Waltzing into a studio Saturday

rogue_drummer

Gold Member
I got a message from a friend of mine who plays in another gigging band around town two days ago. It was just this morning when I caught up with him. What he needs is a drummer to lay down country and western / country rock tracks for another friend of his making his debut CD. From my understanding, the rest of the tracks are complete except the drum tracks.

He had Drum Works and audio clips but didn't like the canned sounds, so he knew I played in several Texas bands and called me begging. LOL

I had to say yes, since a lot of us around town sub for each others' bands and this is a good way to stay "in the loop".

I'm to show up with a 4 piece and come up with the drum parts on several songs.

So, I'll report back in a bit and hopefully have some audio clips of my playing so it can be critiqued. That will help me in the long run.

Wish me luck. I'm stepping into this sort of cold turkey, but it should be FUN!
 

rogue_drummer

Gold Member
It went pretty smoothly. I got to his studio about 11:30 am Saturday and sat through this singer laying down his vocals on another song, so I had a chance to loosen up and chill for a while. From what I could tell, this guy was a pretty good singer - nice voice and he could hold a note, which is something a lot can't do. And he had a good vocal range.

I got my kit set up quickly and we tuned them to pitch, adjusted the mics and did the usual sound checks and level checks.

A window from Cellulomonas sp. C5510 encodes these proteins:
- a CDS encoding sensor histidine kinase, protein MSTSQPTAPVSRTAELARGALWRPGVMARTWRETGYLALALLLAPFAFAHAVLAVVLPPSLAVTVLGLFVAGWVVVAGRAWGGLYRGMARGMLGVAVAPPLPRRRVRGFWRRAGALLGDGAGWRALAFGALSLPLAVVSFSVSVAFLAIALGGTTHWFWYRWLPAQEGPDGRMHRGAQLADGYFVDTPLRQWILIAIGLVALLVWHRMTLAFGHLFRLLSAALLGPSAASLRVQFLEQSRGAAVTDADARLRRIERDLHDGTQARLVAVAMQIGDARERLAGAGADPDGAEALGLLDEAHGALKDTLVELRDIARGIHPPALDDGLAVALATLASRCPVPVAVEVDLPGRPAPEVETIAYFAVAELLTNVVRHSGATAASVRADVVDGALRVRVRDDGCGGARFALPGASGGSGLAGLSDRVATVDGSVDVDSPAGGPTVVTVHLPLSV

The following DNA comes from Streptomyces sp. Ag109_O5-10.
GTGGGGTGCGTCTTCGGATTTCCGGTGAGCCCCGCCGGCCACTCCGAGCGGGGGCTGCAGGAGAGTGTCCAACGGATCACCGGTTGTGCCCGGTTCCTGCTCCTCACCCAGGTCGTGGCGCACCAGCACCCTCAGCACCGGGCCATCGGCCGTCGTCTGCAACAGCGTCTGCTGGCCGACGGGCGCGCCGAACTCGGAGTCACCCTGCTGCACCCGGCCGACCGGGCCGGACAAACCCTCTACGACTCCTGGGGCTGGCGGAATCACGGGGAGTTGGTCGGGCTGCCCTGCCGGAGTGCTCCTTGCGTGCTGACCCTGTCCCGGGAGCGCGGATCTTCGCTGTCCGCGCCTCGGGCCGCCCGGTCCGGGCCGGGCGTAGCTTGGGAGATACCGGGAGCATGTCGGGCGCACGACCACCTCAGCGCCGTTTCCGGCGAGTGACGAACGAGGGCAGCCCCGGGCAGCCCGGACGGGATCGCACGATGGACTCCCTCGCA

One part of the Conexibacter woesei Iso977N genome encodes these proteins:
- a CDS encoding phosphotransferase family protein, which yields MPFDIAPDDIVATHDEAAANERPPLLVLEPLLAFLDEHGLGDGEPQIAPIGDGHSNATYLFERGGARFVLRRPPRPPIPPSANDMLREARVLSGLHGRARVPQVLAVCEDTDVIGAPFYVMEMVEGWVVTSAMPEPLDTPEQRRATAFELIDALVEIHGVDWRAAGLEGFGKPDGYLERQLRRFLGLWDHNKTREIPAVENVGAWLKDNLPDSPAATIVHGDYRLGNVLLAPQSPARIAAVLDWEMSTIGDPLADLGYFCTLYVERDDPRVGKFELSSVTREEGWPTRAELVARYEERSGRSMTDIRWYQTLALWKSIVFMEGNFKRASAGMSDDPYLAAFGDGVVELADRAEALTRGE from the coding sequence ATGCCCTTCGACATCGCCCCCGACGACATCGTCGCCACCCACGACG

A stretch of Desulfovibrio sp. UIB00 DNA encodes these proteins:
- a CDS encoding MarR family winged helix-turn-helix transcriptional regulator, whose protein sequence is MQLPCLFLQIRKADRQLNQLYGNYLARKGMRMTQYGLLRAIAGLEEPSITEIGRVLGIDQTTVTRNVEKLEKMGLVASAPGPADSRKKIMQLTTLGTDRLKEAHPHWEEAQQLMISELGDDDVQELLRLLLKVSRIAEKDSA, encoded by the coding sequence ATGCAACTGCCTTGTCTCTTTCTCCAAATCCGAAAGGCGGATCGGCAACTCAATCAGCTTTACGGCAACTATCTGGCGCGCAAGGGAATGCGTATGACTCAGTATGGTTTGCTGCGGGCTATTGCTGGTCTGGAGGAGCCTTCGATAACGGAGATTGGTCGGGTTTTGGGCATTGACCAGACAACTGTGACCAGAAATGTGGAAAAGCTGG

Still not having heard the song I was to play, I got sort of nervous when I started thinking about the whole process. They way it was supposed to done right, not like the last group I recorded in. The last group I recorded in, we recorded in a bar late at night and several band members had had way too much to drink, so this was a pleasant awakening to know these guys were totally serious.

Then I started worrying about if my drumming skills were up to par and could I perform what they wanted. You know, butterflies. Nervousness.

Once they played the recording of the song, I felt a lot better. Although the engineer had layed a drum track down from a drum machine, I was told I had freedom to "do whatever I wanted. Don't follow the track,"

Nice.

I played along to the song without the drum tracks and we discussed the characteristics of the song - turnarounds, creshendos, decreshendos, etc. The singer / songwriter I was playing for nodded in approval.

After getting my bearings, I told them I was ready to record.

I didn't play to a click track thank goodness, but simply played to the song and listened to the song and what the other instruments did. For the first rough cut, it went pretty good.

Then they played it back. Holy sh*t! Man, that is an awakening experience!! The recording don't lie!! I noticed immediately my bass was off a bit and I didn't like the bass line I layed down. My beat was slightly off. OK, things to improve on and fix immediately.

Second take, I blew it right in the middle of the song. Quit playing and had to start over.

The engineer adjusts a few things. We discuss the song.

Ok, third take. I'm now concentrating fully.

Third take ends and both the recording engineer and the singer / songwriter are smiling.

Whew!! OK, they liked it. I heard the recording engineer say "that's a take." The singer / songwriter agreed.

And danged if they didn't invite me back to play on the rest of the CD!! Whew!!
They liked my drumming. Got the gig!!

I pretty much was remembering everything I read on this site about drumming, recording, being professional, etc.

I didn't make a whole lot, but got the rest of the gig, possible future opportunities, and my NAME ON THE CD AS DRUMMER!!! WOOHOO!!

Thanks for letting me celebrate just a bit.
 
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